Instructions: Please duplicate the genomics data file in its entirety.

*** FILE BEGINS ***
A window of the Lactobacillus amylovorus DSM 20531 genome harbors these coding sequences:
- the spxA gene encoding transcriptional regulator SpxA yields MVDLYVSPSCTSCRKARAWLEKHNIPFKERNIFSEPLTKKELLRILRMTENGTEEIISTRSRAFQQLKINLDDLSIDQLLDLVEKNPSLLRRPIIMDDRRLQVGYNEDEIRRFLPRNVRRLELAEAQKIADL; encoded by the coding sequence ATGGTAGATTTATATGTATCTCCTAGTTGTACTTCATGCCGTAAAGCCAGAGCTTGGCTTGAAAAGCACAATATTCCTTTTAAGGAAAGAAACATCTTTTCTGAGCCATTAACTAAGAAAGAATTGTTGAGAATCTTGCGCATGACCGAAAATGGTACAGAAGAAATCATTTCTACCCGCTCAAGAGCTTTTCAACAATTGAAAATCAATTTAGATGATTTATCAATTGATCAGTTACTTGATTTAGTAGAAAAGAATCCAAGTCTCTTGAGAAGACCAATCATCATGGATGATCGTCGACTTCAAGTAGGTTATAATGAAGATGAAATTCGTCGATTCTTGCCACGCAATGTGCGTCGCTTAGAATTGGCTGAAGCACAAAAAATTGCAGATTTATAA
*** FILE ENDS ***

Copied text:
A window of the Lactobacillus amylovorus DSM 20531 genome harbors these coding sequences:
- the spxA gene encoding transcriptional regulator SpxA yields MVDLYVSPSCTSCRKARAWLEKHNIPFKERNIFSEPLTKKELLRILRMTENGTEEIISTRSRAFQQLKINLDDLSIDQLLDLVEKNPSLLRRPIIMDDRRLQVGYNEDEIRRFLPRNVRRLELAEAQKIADL; encoded by the coding sequence ATGGTAGATTTATATGTATCTCCTAGTTGTACTTCATGCCGTAAAGCCAGAGCTTGGCTTGAAAAGCACAATATTCCTTTTAAGGAAAGAAACATCTTTTCTGAGCCATTAACTAAGAAAGAATTGTTGAGAATCTTGCGCATGACCGAAAATGGTACAGAAGAAATCATTTCTACCCGCTCAAGAGCTTTTCAACAATTGAAAATCAATTTAGATGATTTATCAATTGATCAGTTACTTGATTTAGTAGAAAAGAATCCAAGTCTCTTGAGAAGACCAATCATCATGGATGATCGTCGACTTCAAGTAGGTTATAATGAAGATGAAATTCGTCGATTCTTGCCACGCAATGTGCGTCGCTTAGAATTGGCTGAAGCACAAAAAATTGCAGATTTATAA